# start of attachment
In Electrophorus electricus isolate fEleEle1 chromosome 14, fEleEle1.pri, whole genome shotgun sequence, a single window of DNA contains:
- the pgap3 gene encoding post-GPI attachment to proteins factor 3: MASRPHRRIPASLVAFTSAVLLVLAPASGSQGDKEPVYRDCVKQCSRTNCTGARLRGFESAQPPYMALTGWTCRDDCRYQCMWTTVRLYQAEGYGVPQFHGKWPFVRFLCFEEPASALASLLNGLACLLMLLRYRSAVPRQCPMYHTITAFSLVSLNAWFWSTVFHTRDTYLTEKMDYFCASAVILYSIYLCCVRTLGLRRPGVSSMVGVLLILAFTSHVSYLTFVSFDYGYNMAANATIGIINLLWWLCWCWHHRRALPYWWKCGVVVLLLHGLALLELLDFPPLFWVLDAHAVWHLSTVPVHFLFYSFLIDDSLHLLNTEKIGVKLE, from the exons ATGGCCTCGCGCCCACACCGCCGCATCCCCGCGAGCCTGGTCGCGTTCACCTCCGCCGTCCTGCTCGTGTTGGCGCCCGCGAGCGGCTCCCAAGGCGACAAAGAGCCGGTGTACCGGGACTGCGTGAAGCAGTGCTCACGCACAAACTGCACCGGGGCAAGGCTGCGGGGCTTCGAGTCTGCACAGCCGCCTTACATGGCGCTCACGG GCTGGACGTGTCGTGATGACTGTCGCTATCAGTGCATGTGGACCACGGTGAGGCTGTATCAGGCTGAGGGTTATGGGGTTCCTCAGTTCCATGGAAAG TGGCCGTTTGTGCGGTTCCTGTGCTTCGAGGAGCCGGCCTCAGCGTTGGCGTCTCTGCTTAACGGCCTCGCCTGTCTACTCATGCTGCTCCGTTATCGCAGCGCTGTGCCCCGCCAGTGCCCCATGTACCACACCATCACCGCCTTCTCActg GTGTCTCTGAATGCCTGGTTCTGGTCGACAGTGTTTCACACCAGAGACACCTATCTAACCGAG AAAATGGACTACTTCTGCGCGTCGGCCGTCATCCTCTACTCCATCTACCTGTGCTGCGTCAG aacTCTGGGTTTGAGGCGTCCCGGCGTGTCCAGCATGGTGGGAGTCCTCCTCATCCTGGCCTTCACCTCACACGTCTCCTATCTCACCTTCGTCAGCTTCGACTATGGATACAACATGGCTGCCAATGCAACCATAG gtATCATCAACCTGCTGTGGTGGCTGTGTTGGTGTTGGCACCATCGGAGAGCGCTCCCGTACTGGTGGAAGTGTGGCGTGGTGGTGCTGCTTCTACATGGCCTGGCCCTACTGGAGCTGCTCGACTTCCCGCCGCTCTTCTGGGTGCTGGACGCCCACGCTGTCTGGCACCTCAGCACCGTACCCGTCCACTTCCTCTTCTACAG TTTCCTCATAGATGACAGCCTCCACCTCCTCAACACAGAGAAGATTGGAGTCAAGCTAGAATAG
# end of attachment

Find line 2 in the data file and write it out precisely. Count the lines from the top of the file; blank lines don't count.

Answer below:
- the pgap3 gene encoding post-GPI attachment to proteins factor 3: MASRPHRRIPASLVAFTSAVLLVLAPASGSQGDKEPVYRDCVKQCSRTNCTGARLRGFESAQPPYMALTGWTCRDDCRYQCMWTTVRLYQAEGYGVPQFHGKWPFVRFLCFEEPASALASLLNGLACLLMLLRYRSAVPRQCPMYHTITAFSLVSLNAWFWSTVFHTRDTYLTEKMDYFCASAVILYSIYLCCVRTLGLRRPGVSSMVGVLLILAFTSHVSYLTFVSFDYGYNMAANATIGIINLLWWLCWCWHHRRALPYWWKCGVVVLLLHGLALLELLDFPPLFWVLDAHAVWHLSTVPVHFLFYSFLIDDSLHLLNTEKIGVKLE, from the exons ATGGCCTCGCGCCCACACCGCCGCATCCCCGCGAGCCTGGTCGCGTTCACCTCCGCCGTCCTGCTCGTGTTGGCGCCCGCGAGCGGCTCCCAAGGCGACAAAGAGCCGGTGTACCGGGACTGCGTGAAGCAGTGCTCACGCACAAACTGCACCGGGGCAAGGCTGCGGGGCTTCGAGTCTGCACAGCCGCCTTACATGGCGCTCACGG GCTGGACGTGTCGTGATGACTGTCGCTATCAGTGCATGTGGACCACGGTGAGGCTGTATCAGGCTGAGGGTTATGGGGTTCCTCAGTTCCATGGAAAG TGGCCGTTTGTGCGGTTCCTGTGCTTCGAGGAGCCGGCCTCAGCGTTGGCGTCTCTGCTTAACGGCCTCGCCTGTCTACTCATGCTGCTCCGTTATCGCAGCGCTGTGCCCCGCCAGTGCCCCATGTACCACACCATCACCGCCTTCTCActg GTGTCTCTGAATGCCTGGTTCTGGTCGACAGTGTTTCACACCAGAGACACCTATCTAACCGAG AAAATGGACTACTTCTGCGCGTCGGCCGTCATCCTCTACTCCATCTACCTGTGCTGCGTCAG aacTCTGGGTTTGAGGCGTCCCGGCGTGTCCAGCATGGTGGGAGTCCTCCTCATCCTGGCCTTCACCTCACACGTCTCCTATCTCACCTTCGTCAGCTTCGACTATGGATACAACATGGCTGCCAATGCAACCATAG gtATCATCAACCTGCTGTGGTGGCTGTGTTGGTGTTGGCACCATCGGAGAGCGCTCCCGTACTGGTGGAAGTGTGGCGTGGTGGTGCTGCTTCTACATGGCCTGGCCCTACTGGAGCTGCTCGACTTCCCGCCGCTCTTCTGGGTGCTGGACGCCCACGCTGTCTGGCACCTCAGCACCGTACCCGTCCACTTCCTCTTCTACAG TTTCCTCATAGATGACAGCCTCCACCTCCTCAACACAGAGAAGATTGGAGTCAAGCTAGAATAG